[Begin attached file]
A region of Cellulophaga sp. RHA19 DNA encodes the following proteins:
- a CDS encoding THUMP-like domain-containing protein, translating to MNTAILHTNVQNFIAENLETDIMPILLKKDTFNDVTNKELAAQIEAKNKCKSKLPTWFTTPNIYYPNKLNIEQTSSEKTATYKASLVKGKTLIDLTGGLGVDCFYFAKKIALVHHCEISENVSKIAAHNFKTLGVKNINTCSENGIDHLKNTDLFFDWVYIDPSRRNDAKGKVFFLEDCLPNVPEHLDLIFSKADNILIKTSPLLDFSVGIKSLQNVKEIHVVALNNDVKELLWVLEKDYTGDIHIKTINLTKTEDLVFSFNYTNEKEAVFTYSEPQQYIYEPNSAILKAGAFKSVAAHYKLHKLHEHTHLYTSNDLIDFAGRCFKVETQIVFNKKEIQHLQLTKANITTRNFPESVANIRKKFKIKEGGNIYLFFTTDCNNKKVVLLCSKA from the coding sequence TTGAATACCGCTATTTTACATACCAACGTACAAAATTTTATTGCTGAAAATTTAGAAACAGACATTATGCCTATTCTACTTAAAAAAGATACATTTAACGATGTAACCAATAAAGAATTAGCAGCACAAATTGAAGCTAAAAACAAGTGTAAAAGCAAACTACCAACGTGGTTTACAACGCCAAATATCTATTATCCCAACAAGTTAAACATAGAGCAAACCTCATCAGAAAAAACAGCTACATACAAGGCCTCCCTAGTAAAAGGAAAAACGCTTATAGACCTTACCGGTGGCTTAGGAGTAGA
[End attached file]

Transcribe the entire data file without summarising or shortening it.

A region of Cellulophaga sp. RHA19 DNA encodes the following proteins:
- a CDS encoding THUMP-like domain-containing protein, translating to MNTAILHTNVQNFIAENLETDIMPILLKKDTFNDVTNKELAAQIEAKNKCKSKLPTWFTTPNIYYPNKLNIEQTSSEKTATYKASLVKGKTLIDLTGGLGVDCFYFAKKIALVHHCEISENVSKIAAHNFKTLGVKNINTCSENGIDHLKNTDLFFDWVYIDPSRRNDAKGKVFFLEDCLPNVPEHLDLIFSKADNILIKTSPLLDFSVGIKSLQNVKEIHVVALNNDVKELLWVLEKDYTGDIHIKTINLTKTEDLVFSFNYTNEKEAVFTYSEPQQYIYEPNSAILKAGAFKSVAAHYKLHKLHEHTHLYTSNDLIDFAGRCFKVETQIVFNKKEIQHLQLTKANITTRNFPESVANIRKKFKIKEGGNIYLFFTTDCNNKKVVLLCSKA from the coding sequence TTGAATACCGCTATTTTACATACCAACGTACAAAATTTTATTGCTGAAAATTTAGAAACAGACATTATGCCTATTCTACTTAAAAAAGATACATTTAACGATGTAACCAATAAAGAATTAGCAGCACAAATTGAAGCTAAAAACAAGTGTAAAAGCAAACTACCAACGTGGTTTACAACGCCAAATATCTATTATCCCAACAAGTTAAACATAGAGCAAACCTCATCAGAAAAAACAGCTACATACAAGGCCTCCCTAGTAAAAGGAAAAACGCTTATAGACCTTACCGGTGGCTTAGGAGTAGA